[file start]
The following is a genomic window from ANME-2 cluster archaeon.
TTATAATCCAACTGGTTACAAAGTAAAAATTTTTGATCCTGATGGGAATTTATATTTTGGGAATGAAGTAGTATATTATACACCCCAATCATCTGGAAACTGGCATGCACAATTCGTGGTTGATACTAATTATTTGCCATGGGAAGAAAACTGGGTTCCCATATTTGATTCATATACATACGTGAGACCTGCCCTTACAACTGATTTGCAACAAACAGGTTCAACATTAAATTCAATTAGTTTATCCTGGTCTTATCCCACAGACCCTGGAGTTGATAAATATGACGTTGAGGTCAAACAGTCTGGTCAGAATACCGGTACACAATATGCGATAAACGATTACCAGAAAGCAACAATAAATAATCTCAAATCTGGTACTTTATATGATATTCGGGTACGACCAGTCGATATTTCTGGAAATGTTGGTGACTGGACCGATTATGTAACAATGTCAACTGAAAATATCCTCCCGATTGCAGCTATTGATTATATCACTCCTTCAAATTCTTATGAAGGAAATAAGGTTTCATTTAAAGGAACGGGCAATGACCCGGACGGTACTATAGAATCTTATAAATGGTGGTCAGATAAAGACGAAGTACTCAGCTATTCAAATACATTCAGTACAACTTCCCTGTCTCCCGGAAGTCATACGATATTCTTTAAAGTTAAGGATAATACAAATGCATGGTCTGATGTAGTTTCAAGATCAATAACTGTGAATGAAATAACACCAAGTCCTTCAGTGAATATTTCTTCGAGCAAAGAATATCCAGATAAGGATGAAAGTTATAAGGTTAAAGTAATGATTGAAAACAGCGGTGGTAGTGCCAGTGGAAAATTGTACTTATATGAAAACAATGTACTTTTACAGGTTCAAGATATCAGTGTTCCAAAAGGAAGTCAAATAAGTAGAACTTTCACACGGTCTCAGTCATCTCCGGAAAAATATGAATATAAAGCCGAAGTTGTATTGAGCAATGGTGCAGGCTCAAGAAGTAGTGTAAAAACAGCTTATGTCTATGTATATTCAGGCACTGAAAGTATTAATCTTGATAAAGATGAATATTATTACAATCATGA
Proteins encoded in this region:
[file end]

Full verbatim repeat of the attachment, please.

The following is a genomic window from ANME-2 cluster archaeon.
TTATAATCCAACTGGTTACAAAGTAAAAATTTTTGATCCTGATGGGAATTTATATTTTGGGAATGAAGTAGTATATTATACACCCCAATCATCTGGAAACTGGCATGCACAATTCGTGGTTGATACTAATTATTTGCCATGGGAAGAAAACTGGGTTCCCATATTTGATTCATATACATACGTGAGACCTGCCCTTACAACTGATTTGCAACAAACAGGTTCAACATTAAATTCAATTAGTTTATCCTGGTCTTATCCCACAGACCCTGGAGTTGATAAATATGACGTTGAGGTCAAACAGTCTGGTCAGAATACCGGTACACAATATGCGATAAACGATTACCAGAAAGCAACAATAAATAATCTCAAATCTGGTACTTTATATGATATTCGGGTACGACCAGTCGATATTTCTGGAAATGTTGGTGACTGGACCGATTATGTAACAATGTCAACTGAAAATATCCTCCCGATTGCAGCTATTGATTATATCACTCCTTCAAATTCTTATGAAGGAAATAAGGTTTCATTTAAAGGAACGGGCAATGACCCGGACGGTACTATAGAATCTTATAAATGGTGGTCAGATAAAGACGAAGTACTCAGCTATTCAAATACATTCAGTACAACTTCCCTGTCTCCCGGAAGTCATACGATATTCTTTAAAGTTAAGGATAATACAAATGCATGGTCTGATGTAGTTTCAAGATCAATAACTGTGAATGAAATAACACCAAGTCCTTCAGTGAATATTTCTTCGAGCAAAGAATATCCAGATAAGGATGAAAGTTATAAGGTTAAAGTAATGATTGAAAACAGCGGTGGTAGTGCCAGTGGAAAATTGTACTTATATGAAAACAATGTACTTTTACAGGTTCAAGATATCAGTGTTCCAAAAGGAAGTCAAATAAGTAGAACTTTCACACGGTCTCAGTCATCTCCGGAAAAATATGAATATAAAGCCGAAGTTGTATTGAGCAATGGTGCAGGCTCAAGAAGTAGTGTAAAAACAGCTTATGTCTATGTATATTCAGGCACTGAAAGTATTAATCTTGATAAAGATGAATATTATTACAATCATGA
Proteins encoded in this region: